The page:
Japan Aviation Electronics claims servers accessed in cyberattack


Manufacturing giant Japan Aviation Electronics has confirmed that its systems are facing a cyberattack that has forced the company to shut down its website.

On Monday evening, the electronics and aerospace manufacturer replaced its website with a static message indicating that some of its servers were accessed by hackers last Thursday.

“We are currently investigating the status of the damage and restoring operations, but some systems were suspended and there were delays in sending and receiving emails,” said the company, whose revenues s amount to more than a billion dollars.

“No information leaks have been confirmed to date. We sincerely apologize for any inconvenience caused to our customers and other parties involved. We will immediately notify you of any new issues we report as soon as we discover them through further investigation.

From the company website was limited to one page with this message in English and Japanese.

A screenshot of the Japan Aviation Electronics website

Japan Aviation Electronics was added on the AlphV/Black Cat ransomware gang’s leak site on Monday, but the company did not confirm whether it was facing a ransomware attack.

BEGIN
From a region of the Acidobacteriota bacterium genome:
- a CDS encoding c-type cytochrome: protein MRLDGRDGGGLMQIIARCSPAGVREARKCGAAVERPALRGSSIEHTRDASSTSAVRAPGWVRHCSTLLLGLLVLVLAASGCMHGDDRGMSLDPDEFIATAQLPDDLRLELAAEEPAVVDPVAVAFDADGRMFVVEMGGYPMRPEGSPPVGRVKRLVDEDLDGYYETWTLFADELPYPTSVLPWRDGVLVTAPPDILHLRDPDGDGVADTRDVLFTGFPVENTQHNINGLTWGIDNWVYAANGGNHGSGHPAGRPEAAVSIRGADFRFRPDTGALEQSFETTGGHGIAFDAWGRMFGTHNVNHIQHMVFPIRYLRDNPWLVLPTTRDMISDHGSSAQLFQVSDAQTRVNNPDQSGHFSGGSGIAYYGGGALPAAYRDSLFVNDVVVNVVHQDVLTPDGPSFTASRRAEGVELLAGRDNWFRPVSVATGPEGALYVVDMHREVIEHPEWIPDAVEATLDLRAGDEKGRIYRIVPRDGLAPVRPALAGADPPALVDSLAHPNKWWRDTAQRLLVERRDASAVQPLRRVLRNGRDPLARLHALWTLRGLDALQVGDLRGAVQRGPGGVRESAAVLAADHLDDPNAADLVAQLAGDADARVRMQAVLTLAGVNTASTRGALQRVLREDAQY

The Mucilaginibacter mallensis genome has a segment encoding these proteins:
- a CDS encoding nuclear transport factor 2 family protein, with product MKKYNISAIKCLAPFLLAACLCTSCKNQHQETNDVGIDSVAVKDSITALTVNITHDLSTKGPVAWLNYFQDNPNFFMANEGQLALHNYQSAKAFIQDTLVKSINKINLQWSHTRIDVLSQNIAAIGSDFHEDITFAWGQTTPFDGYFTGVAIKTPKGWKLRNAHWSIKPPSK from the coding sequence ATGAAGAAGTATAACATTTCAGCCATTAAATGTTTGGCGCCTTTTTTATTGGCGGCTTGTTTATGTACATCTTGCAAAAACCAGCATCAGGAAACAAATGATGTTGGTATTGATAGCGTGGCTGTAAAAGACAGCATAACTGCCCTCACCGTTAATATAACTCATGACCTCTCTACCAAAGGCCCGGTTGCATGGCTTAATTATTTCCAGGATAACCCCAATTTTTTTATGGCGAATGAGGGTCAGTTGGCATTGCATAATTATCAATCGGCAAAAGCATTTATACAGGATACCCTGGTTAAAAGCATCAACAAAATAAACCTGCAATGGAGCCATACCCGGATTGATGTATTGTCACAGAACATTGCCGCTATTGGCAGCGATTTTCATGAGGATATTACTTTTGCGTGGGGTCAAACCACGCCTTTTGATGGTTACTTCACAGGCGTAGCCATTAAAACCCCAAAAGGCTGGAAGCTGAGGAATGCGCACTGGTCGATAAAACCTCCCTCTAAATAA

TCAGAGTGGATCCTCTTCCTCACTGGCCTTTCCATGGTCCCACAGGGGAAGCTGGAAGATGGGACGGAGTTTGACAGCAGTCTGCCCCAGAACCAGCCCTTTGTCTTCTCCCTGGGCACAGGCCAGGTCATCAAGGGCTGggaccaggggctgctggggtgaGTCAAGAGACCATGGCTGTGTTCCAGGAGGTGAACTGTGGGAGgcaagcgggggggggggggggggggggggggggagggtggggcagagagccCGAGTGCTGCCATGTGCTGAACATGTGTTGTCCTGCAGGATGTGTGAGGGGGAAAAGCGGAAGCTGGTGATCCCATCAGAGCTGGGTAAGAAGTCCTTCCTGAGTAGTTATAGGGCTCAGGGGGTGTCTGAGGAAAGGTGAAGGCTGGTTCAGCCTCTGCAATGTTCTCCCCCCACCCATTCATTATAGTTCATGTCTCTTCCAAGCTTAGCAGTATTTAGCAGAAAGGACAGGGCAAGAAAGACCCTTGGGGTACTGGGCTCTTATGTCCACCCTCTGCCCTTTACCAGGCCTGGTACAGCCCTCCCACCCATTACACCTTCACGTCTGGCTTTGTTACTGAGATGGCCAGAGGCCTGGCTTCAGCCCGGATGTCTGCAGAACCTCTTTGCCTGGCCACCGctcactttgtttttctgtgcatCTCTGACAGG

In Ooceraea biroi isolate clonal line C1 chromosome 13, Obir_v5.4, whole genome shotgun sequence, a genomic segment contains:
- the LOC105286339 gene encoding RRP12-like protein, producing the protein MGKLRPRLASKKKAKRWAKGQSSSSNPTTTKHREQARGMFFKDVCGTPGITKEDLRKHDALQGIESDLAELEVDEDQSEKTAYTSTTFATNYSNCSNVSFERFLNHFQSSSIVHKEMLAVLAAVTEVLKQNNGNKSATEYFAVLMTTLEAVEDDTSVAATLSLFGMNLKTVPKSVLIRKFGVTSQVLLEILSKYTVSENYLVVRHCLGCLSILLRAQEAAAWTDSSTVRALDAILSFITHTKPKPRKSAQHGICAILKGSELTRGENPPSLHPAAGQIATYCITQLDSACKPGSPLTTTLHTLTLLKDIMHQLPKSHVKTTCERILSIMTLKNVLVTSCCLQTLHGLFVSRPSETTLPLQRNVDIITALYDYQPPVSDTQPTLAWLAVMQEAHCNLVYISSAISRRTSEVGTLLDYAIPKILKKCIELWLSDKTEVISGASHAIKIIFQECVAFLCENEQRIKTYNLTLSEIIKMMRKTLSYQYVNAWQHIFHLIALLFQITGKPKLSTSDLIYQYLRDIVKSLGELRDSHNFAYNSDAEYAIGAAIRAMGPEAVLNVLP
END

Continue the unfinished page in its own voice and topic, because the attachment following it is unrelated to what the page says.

The attack comes amid a series of incidents targeting the country’s largest companies in recent months.

Seiko Watchmaker, Casiogiant zipper YKKpharmaceutical company Eisai and the the largest commercial port in Japan have all faced cyberattacks or ransomware incidents this year. Millions of Japanese customers of insurance companies Zurich and Aflac were affected by a breach in January.

In August, it was discovered that suspected Chinese hackers breached Japan’s cybersecurity agency and potentially accessed sensitive data stored on its networks for nine months.

Get more information with the

Future saved

Intelligence cloud.

Learn more.

No previous articles

No new articles

Jonathan Greig

Jonathan Greig is a breaking news reporter at Recorded Future News. Jonathan has worked as a journalist around the world since 2014. Before returning to New York, he worked for media outlets in South Africa, Jordan and Cambodia. He previously covered cybersecurity at ZDNet and TechRepublic.

Leave a comment